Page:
TMA supports a strong and fair Texas Medical Board. We need a strong and fair board to protect the patients of Texas, uphold high ethical and professional standards for physicians, preserve the significant health care tort reforms enacted in 2003, and maintain the professional image of all Texas physicians. We believe each of those goals is in the best interests of our profession and our patients.
We, too, have heard some physicians complain that they were the victims of unfair prosecution for minor violations or that they felt the disciplinary hearing process was unfair. As a result, TMA conducted a comprehensive review of TMB disciplinary activities. Similarly, the Harris County Medical Society conducted a survey of its members on these issues. We shared our joint findings and recommendations with the Texas Legislature and with TMB leaders. Three strong themes emerged:
- Physicians found to have committed minor administrative violations felt their punishment was unduly exacerbated when the TMB published their names in its newsletter along with the names of those found to have committed more serious violations that endangered patient safety.
- Physicians who were the subject of board investigations felt they did not receive enough information from the board to adequately defend themselves.
- Physicians who were the subject of board investigations felt they were not given enough time to respond to those allegations.
As a result of our work to date, TMB stopped publicizing in its newsletter the names of physicians who committed minor administrative violations. TMA continues to push TMB to give more detailed information, in plain language, to physicians accused of violating the Medical Practice Act.
In the 2009 Texas Legislature, TMA is fighting hard for additional improvements. These include:
- Curtailing the practice of accepting anonymous complaints against physicians by insurance companies.
- Requiring TMB and other licensing boards to abide by State Office of Administrative Hearings decisions in disciplinary matters.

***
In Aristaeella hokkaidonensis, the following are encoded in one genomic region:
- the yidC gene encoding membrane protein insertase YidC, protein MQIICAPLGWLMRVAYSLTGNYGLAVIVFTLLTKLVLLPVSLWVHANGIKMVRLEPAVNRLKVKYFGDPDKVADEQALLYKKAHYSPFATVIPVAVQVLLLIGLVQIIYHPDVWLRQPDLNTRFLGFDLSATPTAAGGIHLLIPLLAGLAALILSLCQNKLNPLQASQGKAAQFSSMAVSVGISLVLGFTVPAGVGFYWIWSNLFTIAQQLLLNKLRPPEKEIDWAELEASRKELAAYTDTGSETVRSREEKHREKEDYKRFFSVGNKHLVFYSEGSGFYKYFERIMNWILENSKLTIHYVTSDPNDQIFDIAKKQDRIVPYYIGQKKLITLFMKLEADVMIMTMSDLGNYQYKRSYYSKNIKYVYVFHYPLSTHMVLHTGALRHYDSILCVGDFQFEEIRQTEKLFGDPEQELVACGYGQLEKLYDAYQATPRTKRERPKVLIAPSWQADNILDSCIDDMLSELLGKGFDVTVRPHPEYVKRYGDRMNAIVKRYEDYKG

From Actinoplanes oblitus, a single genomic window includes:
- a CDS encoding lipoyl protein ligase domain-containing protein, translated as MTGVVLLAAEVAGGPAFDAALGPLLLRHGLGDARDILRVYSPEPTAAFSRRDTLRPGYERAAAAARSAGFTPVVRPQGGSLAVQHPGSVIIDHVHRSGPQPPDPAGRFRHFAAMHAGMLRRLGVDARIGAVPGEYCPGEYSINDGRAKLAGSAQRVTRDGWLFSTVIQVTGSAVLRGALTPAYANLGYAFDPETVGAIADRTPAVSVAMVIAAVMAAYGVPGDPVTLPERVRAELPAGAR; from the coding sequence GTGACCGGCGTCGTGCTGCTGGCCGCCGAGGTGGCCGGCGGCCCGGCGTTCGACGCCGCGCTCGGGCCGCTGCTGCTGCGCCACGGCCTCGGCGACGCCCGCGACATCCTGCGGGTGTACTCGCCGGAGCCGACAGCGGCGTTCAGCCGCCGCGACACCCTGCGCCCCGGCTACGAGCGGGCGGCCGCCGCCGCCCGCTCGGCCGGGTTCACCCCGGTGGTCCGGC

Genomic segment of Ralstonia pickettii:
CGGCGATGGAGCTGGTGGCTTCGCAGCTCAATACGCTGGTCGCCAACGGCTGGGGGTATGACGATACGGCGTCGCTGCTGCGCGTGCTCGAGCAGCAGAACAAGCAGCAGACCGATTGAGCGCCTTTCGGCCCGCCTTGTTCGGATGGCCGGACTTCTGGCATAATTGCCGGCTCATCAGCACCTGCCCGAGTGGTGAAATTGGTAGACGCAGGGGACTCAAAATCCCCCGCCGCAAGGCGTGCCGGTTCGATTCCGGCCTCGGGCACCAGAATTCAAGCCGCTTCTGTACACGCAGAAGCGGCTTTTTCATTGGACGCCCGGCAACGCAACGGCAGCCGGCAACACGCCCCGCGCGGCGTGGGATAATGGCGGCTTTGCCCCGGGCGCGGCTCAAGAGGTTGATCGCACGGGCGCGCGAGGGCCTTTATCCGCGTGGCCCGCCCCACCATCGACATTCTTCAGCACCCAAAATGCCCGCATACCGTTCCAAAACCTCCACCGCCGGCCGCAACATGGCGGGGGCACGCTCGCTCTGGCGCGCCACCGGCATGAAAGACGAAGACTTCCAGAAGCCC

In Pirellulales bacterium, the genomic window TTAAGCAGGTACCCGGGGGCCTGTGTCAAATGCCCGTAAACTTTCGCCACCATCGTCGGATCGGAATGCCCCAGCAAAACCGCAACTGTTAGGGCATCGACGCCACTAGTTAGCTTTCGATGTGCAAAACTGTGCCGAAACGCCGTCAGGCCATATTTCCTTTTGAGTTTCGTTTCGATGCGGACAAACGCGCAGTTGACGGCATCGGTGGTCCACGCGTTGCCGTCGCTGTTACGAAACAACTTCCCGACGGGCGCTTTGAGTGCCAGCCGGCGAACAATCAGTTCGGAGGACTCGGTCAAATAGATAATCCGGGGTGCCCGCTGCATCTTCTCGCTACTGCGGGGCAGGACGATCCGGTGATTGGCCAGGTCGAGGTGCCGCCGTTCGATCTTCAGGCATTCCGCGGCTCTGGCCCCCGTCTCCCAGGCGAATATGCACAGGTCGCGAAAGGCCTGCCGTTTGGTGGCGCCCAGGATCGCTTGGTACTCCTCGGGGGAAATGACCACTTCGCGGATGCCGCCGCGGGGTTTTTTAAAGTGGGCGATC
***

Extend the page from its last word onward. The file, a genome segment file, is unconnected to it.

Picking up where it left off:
- Increasing the time a physician has to reply to a Board inquiry.
TMA does not support House Bill 3816. We believe it would make our 2003 liability reforms more vulnerable to attack. We believe many of House Bill 3816's provisions would reduce medicine's professional standing in Texas and diminish the agency's ability to protect the public safety. Such as:
- The bill sets higher standards for TMB to prove a violation than for a personal injury trial lawyer to provide a medical liability case. The plaintiffs' attorneys will use this as one more argument in their campaign to reverse the 2003 liability reforms.
- The bill would make all complaints and adverse reports filed with the board - from the most frivolous to the most serious - available to the public as an open record. This could seriously damage the reputation and credibility of unjustly accused physicians - and provide ambitious trial lawyers with fodder for liability cases.
- The bill severely weakens the board's ability to sanction physicians for non-therapeutic treatment or prescribing. Our profession has come a long way since we pushed out the snake oil salesmen 100 years ago. We rely on rigorous, scientific investigation to determine which therapies work, which don't, and what risks they may pose to the patient.
The Texas Medical Association will continue to fight for a strong and fair Texas Medical Board. We do not believe House Bill 3816 is a step in that direction and so we will not support it.